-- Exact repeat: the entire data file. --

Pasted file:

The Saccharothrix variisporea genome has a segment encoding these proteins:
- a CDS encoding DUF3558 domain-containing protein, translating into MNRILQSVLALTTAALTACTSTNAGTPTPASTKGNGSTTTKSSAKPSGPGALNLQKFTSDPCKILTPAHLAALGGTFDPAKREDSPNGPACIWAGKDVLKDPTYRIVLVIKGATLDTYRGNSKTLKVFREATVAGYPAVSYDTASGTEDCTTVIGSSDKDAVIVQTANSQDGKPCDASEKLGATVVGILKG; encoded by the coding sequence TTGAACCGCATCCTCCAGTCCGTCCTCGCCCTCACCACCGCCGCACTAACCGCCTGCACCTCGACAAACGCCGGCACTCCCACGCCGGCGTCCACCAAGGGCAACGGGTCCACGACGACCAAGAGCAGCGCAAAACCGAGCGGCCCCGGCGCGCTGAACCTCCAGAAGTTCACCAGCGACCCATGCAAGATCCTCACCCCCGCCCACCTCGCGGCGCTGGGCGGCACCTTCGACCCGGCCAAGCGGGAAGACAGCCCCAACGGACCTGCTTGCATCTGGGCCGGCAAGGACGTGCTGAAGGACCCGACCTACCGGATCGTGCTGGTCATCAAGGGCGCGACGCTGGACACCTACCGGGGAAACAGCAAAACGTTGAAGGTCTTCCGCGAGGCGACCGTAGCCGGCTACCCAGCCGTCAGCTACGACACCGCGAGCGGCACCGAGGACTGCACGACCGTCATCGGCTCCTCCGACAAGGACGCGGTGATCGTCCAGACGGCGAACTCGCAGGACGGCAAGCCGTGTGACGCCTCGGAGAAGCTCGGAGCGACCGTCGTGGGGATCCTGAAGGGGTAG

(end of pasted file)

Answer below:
The Saccharothrix variisporea genome has a segment encoding these proteins:
- a CDS encoding DUF3558 domain-containing protein, translating into MNRILQSVLALTTAALTACTSTNAGTPTPASTKGNGSTTTKSSAKPSGPGALNLQKFTSDPCKILTPAHLAALGGTFDPAKREDSPNGPACIWAGKDVLKDPTYRIVLVIKGATLDTYRGNSKTLKVFREATVAGYPAVSYDTASGTEDCTTVIGSSDKDAVIVQTANSQDGKPCDASEKLGATVVGILKG; encoded by the coding sequence TTGAACCGCATCCTCCAGTCCGTCCTCGCCCTCACCACCGCCGCACTAACCGCCTGCACCTCGACAAACGCCGGCACTCCCACGCCGGCGTCCACCAAGGGCAACGGGTCCACGACGACCAAGAGCAGCGCAAAACCGAGCGGCCCCGGCGCGCTGAACCTCCAGAAGTTCACCAGCGACCCATGCAAGATCCTCACCCCCGCCCACCTCGCGGCGCTGGGCGGCACCTTCGACCCGGCCAAGCGGGAAGACAGCCCCAACGGACCTGCTTGCATCTGGGCCGGCAAGGACGTGCTGAAGGACCCGACCTACCGGATCGTGCTGGTCATCAAGGGCGCGACGCTGGACACCTACCGGGGAAACAGCAAAACGTTGAAGGTCTTCCGCGAGGCGACCGTAGCCGGCTACCCAGCCGTCAGCTACGACACCGCGAGCGGCACCGAGGACTGCACGACCGTCATCGGCTCCTCCGACAAGGACGCGGTGATCGTCCAGACGGCGAACTCGCAGGACGGCAAGCCGTGTGACGCCTCGGAGAAGCTCGGAGCGACCGTCGTGGGGATCCTGAAGGGGTAG